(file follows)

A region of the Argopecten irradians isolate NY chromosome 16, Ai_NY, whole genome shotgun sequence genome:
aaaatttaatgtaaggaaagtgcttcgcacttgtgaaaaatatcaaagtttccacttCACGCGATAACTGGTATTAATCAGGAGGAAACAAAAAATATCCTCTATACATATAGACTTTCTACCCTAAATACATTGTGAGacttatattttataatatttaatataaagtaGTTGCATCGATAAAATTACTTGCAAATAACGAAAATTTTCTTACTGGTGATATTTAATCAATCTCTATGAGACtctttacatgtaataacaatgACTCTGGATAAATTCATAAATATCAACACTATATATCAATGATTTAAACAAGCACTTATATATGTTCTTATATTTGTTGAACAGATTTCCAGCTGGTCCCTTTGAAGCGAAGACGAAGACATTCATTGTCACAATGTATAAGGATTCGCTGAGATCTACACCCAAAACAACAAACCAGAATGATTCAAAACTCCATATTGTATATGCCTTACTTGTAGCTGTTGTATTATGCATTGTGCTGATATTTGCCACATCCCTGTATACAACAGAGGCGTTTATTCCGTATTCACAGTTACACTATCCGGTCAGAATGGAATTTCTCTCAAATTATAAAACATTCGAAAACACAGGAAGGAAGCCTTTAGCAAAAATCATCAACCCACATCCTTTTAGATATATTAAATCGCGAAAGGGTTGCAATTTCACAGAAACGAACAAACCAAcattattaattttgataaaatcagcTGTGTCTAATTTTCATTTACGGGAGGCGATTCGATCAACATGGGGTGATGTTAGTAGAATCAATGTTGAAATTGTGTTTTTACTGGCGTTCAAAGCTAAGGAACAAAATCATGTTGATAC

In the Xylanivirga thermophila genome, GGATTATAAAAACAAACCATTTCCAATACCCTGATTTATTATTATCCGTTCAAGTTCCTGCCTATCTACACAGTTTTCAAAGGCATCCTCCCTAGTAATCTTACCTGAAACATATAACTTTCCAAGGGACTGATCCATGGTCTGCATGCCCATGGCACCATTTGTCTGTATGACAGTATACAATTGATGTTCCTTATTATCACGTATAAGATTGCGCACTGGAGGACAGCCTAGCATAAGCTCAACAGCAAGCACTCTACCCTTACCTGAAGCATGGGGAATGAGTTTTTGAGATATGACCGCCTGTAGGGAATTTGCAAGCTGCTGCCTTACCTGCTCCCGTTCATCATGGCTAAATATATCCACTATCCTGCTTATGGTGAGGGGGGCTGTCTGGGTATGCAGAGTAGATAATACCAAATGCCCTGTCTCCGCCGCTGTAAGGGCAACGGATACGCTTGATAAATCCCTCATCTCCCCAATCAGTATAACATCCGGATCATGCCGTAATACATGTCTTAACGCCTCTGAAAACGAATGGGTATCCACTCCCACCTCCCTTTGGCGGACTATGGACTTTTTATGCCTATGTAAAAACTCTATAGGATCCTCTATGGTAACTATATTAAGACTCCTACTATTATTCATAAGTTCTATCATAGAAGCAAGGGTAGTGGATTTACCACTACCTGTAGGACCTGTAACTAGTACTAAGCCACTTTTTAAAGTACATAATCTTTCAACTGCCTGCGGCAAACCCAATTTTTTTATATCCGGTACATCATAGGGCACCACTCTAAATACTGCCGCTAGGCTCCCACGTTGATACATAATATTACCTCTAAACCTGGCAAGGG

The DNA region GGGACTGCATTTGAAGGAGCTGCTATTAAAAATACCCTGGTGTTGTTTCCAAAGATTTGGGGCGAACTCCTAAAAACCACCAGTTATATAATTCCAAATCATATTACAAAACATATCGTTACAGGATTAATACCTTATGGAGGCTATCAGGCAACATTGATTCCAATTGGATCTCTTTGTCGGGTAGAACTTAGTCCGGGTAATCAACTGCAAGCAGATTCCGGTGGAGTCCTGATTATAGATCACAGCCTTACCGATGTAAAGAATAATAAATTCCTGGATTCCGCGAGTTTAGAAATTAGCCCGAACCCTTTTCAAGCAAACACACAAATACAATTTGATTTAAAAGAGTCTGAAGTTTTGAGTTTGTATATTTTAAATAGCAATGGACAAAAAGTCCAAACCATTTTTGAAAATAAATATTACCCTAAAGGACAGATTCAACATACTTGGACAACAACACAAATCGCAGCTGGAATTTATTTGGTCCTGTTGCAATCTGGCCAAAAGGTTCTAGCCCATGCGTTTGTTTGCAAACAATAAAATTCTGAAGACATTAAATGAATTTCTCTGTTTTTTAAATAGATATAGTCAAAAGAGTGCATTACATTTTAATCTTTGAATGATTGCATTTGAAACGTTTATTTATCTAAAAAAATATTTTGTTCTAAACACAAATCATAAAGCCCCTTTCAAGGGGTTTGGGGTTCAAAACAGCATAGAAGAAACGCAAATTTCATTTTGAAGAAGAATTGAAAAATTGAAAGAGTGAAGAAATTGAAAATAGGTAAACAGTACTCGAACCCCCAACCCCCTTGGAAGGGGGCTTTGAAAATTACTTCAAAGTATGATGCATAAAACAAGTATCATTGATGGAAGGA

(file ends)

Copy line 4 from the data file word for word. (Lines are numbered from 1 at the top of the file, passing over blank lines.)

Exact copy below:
The DNA region GGGACTGCATTTGAAGGAGCTGCTATTAAAAATACCCTGGTGTTGTTTCCAAAGATTTGGGGCGAACTCCTAAAAACCACCAGTTATATAATTCCAAATCATATTACAAAACATATCGTTACAGGATTAATACCTTATGGAGGCTATCAGGCAACATTGATTCCAATTGGATCTCTTTGTCGGGTAGAACTTAGTCCGGGTAATCAACTGCAAGCAGATTCCGGTGGAGTCCTGATTATAGATCACAGCCTTACCGATGTAAAGAATAATAAATTCCTGGATTCCGCGAGTTTAGAAATTAGCCCGAACCCTTTTCAAGCAAACACACAAATACAATTTGATTTAAAAGAGTCTGAAGTTTTGAGTTTGTATATTTTAAATAGCAATGGACAAAAAGTCCAAACCATTTTTGAAAATAAATATTACCCTAAAGGACAGATTCAACATACTTGGACAACAACACAAATCGCAGCTGGAATTTATTTGGTCCTGTTGCAATCTGGCCAAAAGGTTCTAGCCCATGCGTTTGTTTGCAAACAATAAAATTCTGAAGACATTAAATGAATTTCTCTGTTTTTTAAATAGATATAGTCAAAAGAGTGCATTACATTTTAATCTTTGAATGATTGCATTTGAAACGTTTATTTATCTAAAAAAATATTTTGTTCTAAACACAAATCATAAAGCCCCTTTCAAGGGGTTTGGGGTTCAAAACAGCATAGAAGAAACGCAAATTTCATTTTGAAGAAGAATTGAAAAATTGAAAGAGTGAAGAAATTGAAAATAGGTAAACAGTACTCGAACCCCCAACCCCCTTGGAAGGGGGCTTTGAAAATTACTTCAAAGTATGATGCATAAAACAAGTATCATTGATGGAAGGA